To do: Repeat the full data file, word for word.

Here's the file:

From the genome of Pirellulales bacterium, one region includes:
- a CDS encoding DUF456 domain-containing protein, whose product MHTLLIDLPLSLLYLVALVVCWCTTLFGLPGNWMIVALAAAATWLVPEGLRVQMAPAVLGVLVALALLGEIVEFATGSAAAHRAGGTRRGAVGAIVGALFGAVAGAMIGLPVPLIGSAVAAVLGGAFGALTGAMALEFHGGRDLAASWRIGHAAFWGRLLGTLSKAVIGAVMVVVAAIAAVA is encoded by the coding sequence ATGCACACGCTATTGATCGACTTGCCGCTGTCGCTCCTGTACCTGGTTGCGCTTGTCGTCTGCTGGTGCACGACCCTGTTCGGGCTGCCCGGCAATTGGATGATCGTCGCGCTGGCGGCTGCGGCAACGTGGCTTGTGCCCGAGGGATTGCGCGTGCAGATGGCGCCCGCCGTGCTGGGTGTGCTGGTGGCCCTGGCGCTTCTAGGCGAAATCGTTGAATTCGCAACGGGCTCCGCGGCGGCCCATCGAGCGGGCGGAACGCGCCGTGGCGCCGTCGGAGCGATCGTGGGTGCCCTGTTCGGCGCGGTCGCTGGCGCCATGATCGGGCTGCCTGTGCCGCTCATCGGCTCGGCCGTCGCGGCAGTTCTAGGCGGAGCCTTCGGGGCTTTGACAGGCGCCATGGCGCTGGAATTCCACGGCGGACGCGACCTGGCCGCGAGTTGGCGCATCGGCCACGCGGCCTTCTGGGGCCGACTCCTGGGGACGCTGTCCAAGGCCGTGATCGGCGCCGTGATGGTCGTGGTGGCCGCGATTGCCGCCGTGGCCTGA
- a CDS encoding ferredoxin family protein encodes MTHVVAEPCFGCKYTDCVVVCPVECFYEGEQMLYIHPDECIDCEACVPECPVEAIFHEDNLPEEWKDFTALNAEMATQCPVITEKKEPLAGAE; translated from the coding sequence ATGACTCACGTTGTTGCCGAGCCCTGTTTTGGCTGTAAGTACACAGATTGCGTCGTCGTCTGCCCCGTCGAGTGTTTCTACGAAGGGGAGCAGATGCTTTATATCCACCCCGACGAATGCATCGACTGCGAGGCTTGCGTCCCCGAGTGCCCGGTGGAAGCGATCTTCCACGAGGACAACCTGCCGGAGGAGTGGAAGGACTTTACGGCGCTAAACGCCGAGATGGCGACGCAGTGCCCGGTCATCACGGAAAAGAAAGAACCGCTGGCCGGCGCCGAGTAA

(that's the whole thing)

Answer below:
From the genome of Pirellulales bacterium, one region includes:
- a CDS encoding DUF456 domain-containing protein, whose product MHTLLIDLPLSLLYLVALVVCWCTTLFGLPGNWMIVALAAAATWLVPEGLRVQMAPAVLGVLVALALLGEIVEFATGSAAAHRAGGTRRGAVGAIVGALFGAVAGAMIGLPVPLIGSAVAAVLGGAFGALTGAMALEFHGGRDLAASWRIGHAAFWGRLLGTLSKAVIGAVMVVVAAIAAVA is encoded by the coding sequence ATGCACACGCTATTGATCGACTTGCCGCTGTCGCTCCTGTACCTGGTTGCGCTTGTCGTCTGCTGGTGCACGACCCTGTTCGGGCTGCCCGGCAATTGGATGATCGTCGCGCTGGCGGCTGCGGCAACGTGGCTTGTGCCCGAGGGATTGCGCGTGCAGATGGCGCCCGCCGTGCTGGGTGTGCTGGTGGCCCTGGCGCTTCTAGGCGAAATCGTTGAATTCGCAACGGGCTCCGCGGCGGCCCATCGAGCGGGCGGAACGCGCCGTGGCGCCGTCGGAGCGATCGTGGGTGCCCTGTTCGGCGCGGTCGCTGGCGCCATGATCGGGCTGCCTGTGCCGCTCATCGGCTCGGCCGTCGCGGCAGTTCTAGGCGGAGCCTTCGGGGCTTTGACAGGCGCCATGGCGCTGGAATTCCACGGCGGACGCGACCTGGCCGCGAGTTGGCGCATCGGCCACGCGGCCTTCTGGGGCCGACTCCTGGGGACGCTGTCCAAGGCCGTGATCGGCGCCGTGATGGTCGTGGTGGCCGCGATTGCCGCCGTGGCCTGA
- a CDS encoding ferredoxin family protein encodes MTHVVAEPCFGCKYTDCVVVCPVECFYEGEQMLYIHPDECIDCEACVPECPVEAIFHEDNLPEEWKDFTALNAEMATQCPVITEKKEPLAGAE; translated from the coding sequence ATGACTCACGTTGTTGCCGAGCCCTGTTTTGGCTGTAAGTACACAGATTGCGTCGTCGTCTGCCCCGTCGAGTGTTTCTACGAAGGGGAGCAGATGCTTTATATCCACCCCGACGAATGCATCGACTGCGAGGCTTGCGTCCCCGAGTGCCCGGTGGAAGCGATCTTCCACGAGGACAACCTGCCGGAGGAGTGGAAGGACTTTACGGCGCTAAACGCCGAGATGGCGACGCAGTGCCCGGTCATCACGGAAAAGAAAGAACCGCTGGCCGGCGCCGAGTAA